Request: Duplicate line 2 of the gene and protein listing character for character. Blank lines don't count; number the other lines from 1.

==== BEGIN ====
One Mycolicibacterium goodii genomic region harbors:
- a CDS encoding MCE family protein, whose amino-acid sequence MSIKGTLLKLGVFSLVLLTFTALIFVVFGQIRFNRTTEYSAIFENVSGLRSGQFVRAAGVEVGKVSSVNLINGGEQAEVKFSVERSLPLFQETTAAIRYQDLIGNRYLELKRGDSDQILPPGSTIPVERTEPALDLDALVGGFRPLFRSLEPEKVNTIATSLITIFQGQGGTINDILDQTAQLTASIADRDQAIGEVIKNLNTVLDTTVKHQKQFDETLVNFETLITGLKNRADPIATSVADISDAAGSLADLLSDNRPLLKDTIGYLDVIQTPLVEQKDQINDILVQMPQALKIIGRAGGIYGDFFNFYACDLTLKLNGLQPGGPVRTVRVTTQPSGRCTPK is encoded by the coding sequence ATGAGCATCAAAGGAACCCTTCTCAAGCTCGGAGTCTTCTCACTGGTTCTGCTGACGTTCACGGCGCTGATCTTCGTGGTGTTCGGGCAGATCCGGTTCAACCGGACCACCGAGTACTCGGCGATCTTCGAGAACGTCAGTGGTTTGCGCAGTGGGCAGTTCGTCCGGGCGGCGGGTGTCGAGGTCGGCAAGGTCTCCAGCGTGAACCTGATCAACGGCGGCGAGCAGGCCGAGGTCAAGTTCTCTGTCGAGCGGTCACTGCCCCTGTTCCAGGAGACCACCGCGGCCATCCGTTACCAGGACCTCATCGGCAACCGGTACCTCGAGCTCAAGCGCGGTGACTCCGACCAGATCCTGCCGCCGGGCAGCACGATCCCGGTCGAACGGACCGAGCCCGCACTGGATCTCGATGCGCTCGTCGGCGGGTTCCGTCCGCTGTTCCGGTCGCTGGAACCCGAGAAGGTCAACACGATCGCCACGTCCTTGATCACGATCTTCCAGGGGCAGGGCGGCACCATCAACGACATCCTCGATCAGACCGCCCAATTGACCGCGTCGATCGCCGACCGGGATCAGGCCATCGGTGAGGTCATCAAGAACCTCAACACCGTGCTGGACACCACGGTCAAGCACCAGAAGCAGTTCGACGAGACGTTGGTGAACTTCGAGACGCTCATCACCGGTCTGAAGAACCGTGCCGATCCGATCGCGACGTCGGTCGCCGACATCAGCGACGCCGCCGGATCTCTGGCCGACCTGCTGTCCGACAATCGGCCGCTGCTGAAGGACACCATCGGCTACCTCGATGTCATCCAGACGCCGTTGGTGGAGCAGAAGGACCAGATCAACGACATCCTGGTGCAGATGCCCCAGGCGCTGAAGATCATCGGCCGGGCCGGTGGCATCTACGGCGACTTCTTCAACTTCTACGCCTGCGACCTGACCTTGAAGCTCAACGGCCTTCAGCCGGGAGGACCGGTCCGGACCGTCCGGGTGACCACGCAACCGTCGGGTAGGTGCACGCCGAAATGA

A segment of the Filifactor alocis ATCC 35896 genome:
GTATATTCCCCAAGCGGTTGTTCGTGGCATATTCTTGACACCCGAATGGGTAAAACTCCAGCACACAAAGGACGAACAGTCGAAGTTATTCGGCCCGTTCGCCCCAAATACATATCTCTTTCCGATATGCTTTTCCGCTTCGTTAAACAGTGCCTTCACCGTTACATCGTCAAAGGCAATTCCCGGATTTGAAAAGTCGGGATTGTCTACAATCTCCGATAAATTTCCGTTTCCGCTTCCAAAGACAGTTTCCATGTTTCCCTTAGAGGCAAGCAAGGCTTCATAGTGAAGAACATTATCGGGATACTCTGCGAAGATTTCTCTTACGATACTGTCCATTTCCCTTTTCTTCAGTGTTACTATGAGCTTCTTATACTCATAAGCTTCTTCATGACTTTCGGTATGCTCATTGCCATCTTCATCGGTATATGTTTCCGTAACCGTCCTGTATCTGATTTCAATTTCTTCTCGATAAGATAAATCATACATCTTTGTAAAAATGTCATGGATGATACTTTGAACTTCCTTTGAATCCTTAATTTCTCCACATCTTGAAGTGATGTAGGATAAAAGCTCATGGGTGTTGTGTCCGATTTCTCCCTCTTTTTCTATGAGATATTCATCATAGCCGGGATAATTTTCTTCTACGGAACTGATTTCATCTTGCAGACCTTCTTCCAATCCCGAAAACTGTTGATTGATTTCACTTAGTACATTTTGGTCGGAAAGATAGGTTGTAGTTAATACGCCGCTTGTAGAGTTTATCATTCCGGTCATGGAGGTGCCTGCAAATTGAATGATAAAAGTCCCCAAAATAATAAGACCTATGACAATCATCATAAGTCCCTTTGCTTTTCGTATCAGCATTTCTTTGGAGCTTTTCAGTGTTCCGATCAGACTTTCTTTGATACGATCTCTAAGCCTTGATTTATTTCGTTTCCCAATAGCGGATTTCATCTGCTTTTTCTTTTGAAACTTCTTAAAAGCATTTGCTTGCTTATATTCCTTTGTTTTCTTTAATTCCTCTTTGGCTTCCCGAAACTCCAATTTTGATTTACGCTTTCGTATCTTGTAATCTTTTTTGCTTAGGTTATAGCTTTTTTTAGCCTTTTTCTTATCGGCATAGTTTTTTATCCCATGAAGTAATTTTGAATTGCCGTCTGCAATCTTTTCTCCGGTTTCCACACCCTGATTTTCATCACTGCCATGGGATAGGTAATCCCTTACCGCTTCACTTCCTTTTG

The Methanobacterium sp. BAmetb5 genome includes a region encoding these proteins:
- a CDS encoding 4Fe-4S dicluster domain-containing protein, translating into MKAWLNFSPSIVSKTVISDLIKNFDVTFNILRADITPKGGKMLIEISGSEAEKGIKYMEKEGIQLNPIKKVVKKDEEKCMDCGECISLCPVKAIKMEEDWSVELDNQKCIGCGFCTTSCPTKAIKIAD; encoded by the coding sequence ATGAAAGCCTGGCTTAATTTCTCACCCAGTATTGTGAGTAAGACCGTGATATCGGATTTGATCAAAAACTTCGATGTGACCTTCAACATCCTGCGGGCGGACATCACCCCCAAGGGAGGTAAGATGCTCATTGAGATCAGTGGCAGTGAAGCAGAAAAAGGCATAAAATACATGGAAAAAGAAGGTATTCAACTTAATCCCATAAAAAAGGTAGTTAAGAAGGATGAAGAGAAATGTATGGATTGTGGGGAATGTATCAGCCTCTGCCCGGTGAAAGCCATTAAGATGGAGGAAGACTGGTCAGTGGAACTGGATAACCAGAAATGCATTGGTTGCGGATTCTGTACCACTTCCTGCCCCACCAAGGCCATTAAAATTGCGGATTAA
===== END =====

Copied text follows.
- a CDS encoding MCE family protein, whose amino-acid sequence MSIKGTLLKLGVFSLVLLTFTALIFVVFGQIRFNRTTEYSAIFENVSGLRSGQFVRAAGVEVGKVSSVNLINGGEQAEVKFSVERSLPLFQETTAAIRYQDLIGNRYLELKRGDSDQILPPGSTIPVERTEPALDLDALVGGFRPLFRSLEPEKVNTIATSLITIFQGQGGTINDILDQTAQLTASIADRDQAIGEVIKNLNTVLDTTVKHQKQFDETLVNFETLITGLKNRADPIATSVADISDAAGSLADLLSDNRPLLKDTIGYLDVIQTPLVEQKDQINDILVQMPQALKIIGRAGGIYGDFFNFYACDLTLKLNGLQPGGPVRTVRVTTQPSGRCTPK is encoded by the coding sequence ATGAGCATCAAAGGAACCCTTCTCAAGCTCGGAGTCTTCTCACTGGTTCTGCTGACGTTCACGGCGCTGATCTTCGTGGTGTTCGGGCAGATCCGGTTCAACCGGACCACCGAGTACTCGGCGATCTTCGAGAACGTCAGTGGTTTGCGCAGTGGGCAGTTCGTCCGGGCGGCGGGTGTCGAGGTCGGCAAGGTCTCCAGCGTGAACCTGATCAACGGCGGCGAGCAGGCCGAGGTCAAGTTCTCTGTCGAGCGGTCACTGCCCCTGTTCCAGGAGACCACCGCGGCCATCCGTTACCAGGACCTCATCGGCAACCGGTACCTCGAGCTCAAGCGCGGTGACTCCGACCAGATCCTGCCGCCGGGCAGCACGATCCCGGTCGAACGGACCGAGCCCGCACTGGATCTCGATGCGCTCGTCGGCGGGTTCCGTCCGCTGTTCCGGTCGCTGGAACCCGAGAAGGTCAACACGATCGCCACGTCCTTGATCACGATCTTCCAGGGGCAGGGCGGCACCATCAACGACATCCTCGATCAGACCGCCCAATTGACCGCGTCGATCGCCGACCGGGATCAGGCCATCGGTGAGGTCATCAAGAACCTCAACACCGTGCTGGACACCACGGTCAAGCACCAGAAGCAGTTCGACGAGACGTTGGTGAACTTCGAGACGCTCATCACCGGTCTGAAGAACCGTGCCGATCCGATCGCGACGTCGGTCGCCGACATCAGCGACGCCGCCGGATCTCTGGCCGACCTGCTGTCCGACAATCGGCCGCTGCTGAAGGACACCATCGGCTACCTCGATGTCATCCAGACGCCGTTGGTGGAGCAGAAGGACCAGATCAACGACATCCTGGTGCAGATGCCCCAGGCGCTGAAGATCATCGGCCGGGCCGGTGGCATCTACGGCGACTTCTTCAACTTCTACGCCTGCGACCTGACCTTGAAGCTCAACGGCCTTCAGCCGGGAGGACCGGTCCGGACCGTCCGGGTGACCACGCAACCGTCGGGTAGGTGCACGCCGAAATGA